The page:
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brazil:gettingstarted [2015/09/14]
127.0.0.1 external edit
brazil:gettingstarted [2016/01/21] (current)
sandy
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 +======Brazil Getting Started Guide======
 +
 {{:​legacy:​en:​GettingStarted1108_0000_title_slide.jpg}} {{:​legacy:​en:​GettingStarted1108_0000_title_slide.jpg}}
  
-This //Getting Started Guide// is for Rhino users unfamiliar with advanced rendering programs like Brazil. If you are new to advanced rendering, much of the learning process ​will come down to absorbing new terminology such as //​global ​Illumination// and //render cache//. Once you have a basic understanding of these terms, you'll find it easy to set up a rendering in Brazil for Rhino. In this guide you'll find a synopsis of the basic settings used for high-quality renderings.+This //Getting Started Guide// is for Rhino users unfamiliar with advanced rendering programs like Brazil. If you are new to advanced rendering, much of the learning process ​comes down to absorbing new terminology such as //​global ​illumination// and //render cache//. Once you have a basic understanding of these terms, you'll find it easy to set up a rendering in Brazil for Rhino. In this guide you'll find a synopsis of the basic settings used for high-quality renderings.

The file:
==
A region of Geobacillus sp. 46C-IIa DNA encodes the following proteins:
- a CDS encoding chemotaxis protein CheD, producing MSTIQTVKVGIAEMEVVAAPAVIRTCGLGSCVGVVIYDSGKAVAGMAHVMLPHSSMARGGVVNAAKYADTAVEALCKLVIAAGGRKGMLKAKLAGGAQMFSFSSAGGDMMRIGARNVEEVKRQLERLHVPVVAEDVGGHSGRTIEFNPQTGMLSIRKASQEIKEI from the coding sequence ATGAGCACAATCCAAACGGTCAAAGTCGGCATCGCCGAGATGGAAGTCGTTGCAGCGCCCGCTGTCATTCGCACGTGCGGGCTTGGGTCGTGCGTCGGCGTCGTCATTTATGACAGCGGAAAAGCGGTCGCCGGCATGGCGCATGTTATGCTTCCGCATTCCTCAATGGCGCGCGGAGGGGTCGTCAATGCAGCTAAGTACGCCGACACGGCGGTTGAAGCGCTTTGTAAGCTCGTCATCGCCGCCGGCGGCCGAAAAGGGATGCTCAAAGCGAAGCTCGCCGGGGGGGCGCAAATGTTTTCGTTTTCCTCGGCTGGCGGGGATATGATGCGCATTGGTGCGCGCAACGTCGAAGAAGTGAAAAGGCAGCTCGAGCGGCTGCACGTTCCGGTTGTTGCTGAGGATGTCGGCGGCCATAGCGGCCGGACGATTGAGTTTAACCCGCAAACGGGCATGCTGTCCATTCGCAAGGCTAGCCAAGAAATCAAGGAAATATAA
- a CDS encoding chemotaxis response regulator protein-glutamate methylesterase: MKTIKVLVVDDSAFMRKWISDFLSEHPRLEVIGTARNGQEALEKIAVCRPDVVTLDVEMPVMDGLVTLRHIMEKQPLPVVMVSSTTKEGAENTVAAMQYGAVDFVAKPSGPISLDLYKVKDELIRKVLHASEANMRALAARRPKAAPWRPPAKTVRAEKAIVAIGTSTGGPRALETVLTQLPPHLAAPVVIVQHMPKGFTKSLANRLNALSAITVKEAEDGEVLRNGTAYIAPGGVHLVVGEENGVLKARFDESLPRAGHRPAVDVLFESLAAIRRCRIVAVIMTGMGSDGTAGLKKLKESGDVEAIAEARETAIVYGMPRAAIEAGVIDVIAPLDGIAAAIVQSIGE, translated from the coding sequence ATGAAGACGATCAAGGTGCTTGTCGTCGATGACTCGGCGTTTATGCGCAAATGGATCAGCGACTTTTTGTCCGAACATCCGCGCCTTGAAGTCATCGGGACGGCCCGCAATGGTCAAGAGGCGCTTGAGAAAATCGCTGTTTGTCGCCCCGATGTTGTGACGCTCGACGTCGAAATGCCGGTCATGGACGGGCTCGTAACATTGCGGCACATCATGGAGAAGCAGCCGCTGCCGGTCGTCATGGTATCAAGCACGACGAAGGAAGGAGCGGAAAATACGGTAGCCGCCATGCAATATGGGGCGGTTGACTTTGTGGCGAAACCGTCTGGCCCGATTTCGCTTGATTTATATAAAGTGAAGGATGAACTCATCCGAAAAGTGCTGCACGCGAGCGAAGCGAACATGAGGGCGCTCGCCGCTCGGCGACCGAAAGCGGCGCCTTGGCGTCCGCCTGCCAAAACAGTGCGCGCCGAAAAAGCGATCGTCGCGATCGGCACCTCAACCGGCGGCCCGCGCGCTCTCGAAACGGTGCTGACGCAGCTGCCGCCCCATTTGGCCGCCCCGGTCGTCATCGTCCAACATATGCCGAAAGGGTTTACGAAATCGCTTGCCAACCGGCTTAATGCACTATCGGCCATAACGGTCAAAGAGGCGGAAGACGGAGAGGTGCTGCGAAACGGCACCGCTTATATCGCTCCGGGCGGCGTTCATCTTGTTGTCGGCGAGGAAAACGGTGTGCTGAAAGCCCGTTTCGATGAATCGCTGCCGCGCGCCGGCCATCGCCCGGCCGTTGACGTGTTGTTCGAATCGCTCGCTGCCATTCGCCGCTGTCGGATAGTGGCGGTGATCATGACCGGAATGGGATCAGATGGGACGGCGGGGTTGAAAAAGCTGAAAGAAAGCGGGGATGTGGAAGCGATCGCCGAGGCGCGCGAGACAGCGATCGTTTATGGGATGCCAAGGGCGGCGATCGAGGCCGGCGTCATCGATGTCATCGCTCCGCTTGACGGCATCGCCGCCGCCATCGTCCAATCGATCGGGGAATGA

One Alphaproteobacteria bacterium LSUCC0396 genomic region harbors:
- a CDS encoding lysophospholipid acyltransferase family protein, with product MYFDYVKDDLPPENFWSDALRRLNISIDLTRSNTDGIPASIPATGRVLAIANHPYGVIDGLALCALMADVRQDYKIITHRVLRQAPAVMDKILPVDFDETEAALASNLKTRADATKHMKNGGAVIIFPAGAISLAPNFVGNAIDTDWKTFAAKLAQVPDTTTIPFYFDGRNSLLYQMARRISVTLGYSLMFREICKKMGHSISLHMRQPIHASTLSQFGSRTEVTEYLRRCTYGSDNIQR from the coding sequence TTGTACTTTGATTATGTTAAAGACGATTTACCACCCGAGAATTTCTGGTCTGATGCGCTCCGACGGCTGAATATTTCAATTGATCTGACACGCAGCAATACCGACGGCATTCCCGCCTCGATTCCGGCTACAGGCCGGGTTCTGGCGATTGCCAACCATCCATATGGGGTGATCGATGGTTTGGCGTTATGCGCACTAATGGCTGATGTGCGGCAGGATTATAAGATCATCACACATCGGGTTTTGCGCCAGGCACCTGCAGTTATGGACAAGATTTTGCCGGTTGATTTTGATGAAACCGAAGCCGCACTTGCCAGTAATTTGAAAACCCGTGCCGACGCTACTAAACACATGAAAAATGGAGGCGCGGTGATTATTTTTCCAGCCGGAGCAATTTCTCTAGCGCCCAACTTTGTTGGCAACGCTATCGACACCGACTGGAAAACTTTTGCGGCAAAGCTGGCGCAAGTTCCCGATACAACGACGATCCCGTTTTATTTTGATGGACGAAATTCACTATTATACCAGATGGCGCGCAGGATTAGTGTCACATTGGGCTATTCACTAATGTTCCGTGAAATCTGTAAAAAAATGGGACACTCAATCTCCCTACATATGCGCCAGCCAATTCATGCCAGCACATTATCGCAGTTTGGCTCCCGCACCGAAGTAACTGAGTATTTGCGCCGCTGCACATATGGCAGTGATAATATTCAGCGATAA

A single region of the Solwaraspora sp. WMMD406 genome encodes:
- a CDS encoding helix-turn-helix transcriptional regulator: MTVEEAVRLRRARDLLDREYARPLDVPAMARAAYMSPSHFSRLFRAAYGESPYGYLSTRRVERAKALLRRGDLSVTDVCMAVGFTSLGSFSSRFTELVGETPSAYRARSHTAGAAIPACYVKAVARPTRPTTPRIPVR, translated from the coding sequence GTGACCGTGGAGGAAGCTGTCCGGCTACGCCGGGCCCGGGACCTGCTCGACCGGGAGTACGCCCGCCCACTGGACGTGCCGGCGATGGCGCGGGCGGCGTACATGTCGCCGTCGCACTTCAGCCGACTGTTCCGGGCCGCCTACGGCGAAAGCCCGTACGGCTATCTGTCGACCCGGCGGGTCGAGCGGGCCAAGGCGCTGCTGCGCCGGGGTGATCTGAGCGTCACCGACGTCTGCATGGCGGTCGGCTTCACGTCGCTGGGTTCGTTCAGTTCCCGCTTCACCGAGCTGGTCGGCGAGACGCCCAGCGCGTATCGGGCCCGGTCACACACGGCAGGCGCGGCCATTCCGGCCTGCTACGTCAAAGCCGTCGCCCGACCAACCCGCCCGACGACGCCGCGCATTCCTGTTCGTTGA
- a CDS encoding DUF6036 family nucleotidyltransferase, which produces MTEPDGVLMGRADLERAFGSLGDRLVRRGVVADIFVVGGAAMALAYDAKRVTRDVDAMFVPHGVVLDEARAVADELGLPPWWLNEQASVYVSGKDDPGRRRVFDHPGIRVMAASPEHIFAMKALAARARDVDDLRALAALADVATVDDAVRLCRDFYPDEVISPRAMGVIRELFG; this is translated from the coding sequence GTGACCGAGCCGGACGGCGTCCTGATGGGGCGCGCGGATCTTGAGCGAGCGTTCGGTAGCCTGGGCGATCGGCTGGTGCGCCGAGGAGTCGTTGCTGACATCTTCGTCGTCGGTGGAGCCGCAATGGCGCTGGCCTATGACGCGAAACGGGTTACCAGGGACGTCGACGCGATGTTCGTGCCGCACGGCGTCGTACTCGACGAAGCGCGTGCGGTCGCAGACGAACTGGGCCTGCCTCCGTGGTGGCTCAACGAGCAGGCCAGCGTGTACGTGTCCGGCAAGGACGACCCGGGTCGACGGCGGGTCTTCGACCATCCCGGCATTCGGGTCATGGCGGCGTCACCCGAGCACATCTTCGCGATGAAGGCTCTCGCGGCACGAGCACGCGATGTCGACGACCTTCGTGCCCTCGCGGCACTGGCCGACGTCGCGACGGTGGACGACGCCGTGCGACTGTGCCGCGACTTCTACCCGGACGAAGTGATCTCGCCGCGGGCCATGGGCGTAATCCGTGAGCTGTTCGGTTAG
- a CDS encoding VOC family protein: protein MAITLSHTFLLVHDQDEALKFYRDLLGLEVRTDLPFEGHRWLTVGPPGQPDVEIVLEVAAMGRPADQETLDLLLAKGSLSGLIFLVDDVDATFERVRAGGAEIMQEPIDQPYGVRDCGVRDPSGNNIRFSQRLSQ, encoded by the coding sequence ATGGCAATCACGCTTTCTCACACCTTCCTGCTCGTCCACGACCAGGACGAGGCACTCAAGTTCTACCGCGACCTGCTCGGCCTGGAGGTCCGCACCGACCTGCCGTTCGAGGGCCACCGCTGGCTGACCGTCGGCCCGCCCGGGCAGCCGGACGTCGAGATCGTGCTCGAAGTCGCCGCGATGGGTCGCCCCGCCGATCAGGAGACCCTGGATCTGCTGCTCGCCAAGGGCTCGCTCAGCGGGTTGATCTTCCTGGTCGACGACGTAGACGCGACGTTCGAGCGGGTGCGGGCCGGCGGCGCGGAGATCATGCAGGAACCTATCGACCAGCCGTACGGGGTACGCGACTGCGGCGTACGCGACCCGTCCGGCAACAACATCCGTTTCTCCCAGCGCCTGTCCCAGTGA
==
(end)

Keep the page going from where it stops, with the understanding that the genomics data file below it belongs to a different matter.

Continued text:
-======Get started====== +=====Get started===== 
-  - [[http://​wiki.mcneel.com/​_media/​legacy/​en/​Brazil_Pens.3dm|Download example files]]+  - [[http://​wiki.mcneel.com/​_media/​legacy/​en/​Brazil_Pens.3dm|Download ​the example files.]]
   - Open the example file **Brazil_Pens.3dm**.   - Open the example file **Brazil_Pens.3dm**.